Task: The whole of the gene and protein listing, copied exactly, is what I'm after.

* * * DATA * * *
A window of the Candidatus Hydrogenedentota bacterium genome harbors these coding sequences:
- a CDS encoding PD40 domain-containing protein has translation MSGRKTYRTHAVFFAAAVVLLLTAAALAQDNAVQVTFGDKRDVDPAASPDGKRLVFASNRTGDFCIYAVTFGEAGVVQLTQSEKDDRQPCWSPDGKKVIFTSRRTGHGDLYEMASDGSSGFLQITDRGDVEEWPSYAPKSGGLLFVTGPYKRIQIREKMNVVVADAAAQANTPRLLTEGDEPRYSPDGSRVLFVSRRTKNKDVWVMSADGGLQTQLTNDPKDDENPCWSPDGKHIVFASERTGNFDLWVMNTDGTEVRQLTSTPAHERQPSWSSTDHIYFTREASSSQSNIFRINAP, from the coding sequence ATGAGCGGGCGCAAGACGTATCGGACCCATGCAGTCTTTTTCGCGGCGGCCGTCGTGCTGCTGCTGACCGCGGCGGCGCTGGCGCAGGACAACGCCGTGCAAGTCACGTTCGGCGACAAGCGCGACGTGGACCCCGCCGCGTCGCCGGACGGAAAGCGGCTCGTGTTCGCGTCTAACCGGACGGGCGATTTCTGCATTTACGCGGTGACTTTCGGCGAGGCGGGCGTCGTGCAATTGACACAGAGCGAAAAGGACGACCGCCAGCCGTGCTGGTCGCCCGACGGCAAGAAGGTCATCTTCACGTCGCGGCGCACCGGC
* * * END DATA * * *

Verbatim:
A window of the Candidatus Hydrogenedentota bacterium genome harbors these coding sequences:
- a CDS encoding PD40 domain-containing protein has translation MSGRKTYRTHAVFFAAAVVLLLTAAALAQDNAVQVTFGDKRDVDPAASPDGKRLVFASNRTGDFCIYAVTFGEAGVVQLTQSEKDDRQPCWSPDGKKVIFTSRRTGHGDLYEMASDGSSGFLQITDRGDVEEWPSYAPKSGGLLFVTGPYKRIQIREKMNVVVADAAAQANTPRLLTEGDEPRYSPDGSRVLFVSRRTKNKDVWVMSADGGLQTQLTNDPKDDENPCWSPDGKHIVFASERTGNFDLWVMNTDGTEVRQLTSTPAHERQPSWSSTDHIYFTREASSSQSNIFRINAP, from the coding sequence ATGAGCGGGCGCAAGACGTATCGGACCCATGCAGTCTTTTTCGCGGCGGCCGTCGTGCTGCTGCTGACCGCGGCGGCGCTGGCGCAGGACAACGCCGTGCAAGTCACGTTCGGCGACAAGCGCGACGTGGACCCCGCCGCGTCGCCGGACGGAAAGCGGCTCGTGTTCGCGTCTAACCGGACGGGCGATTTCTGCATTTACGCGGTGACTTTCGGCGAGGCGGGCGTCGTGCAATTGACACAGAGCGAAAAGGACGACCGCCAGCCGTGCTGGTCGCCCGACGGCAAGAAGGTCATCTTCACGTCGCGGCGCACCGGC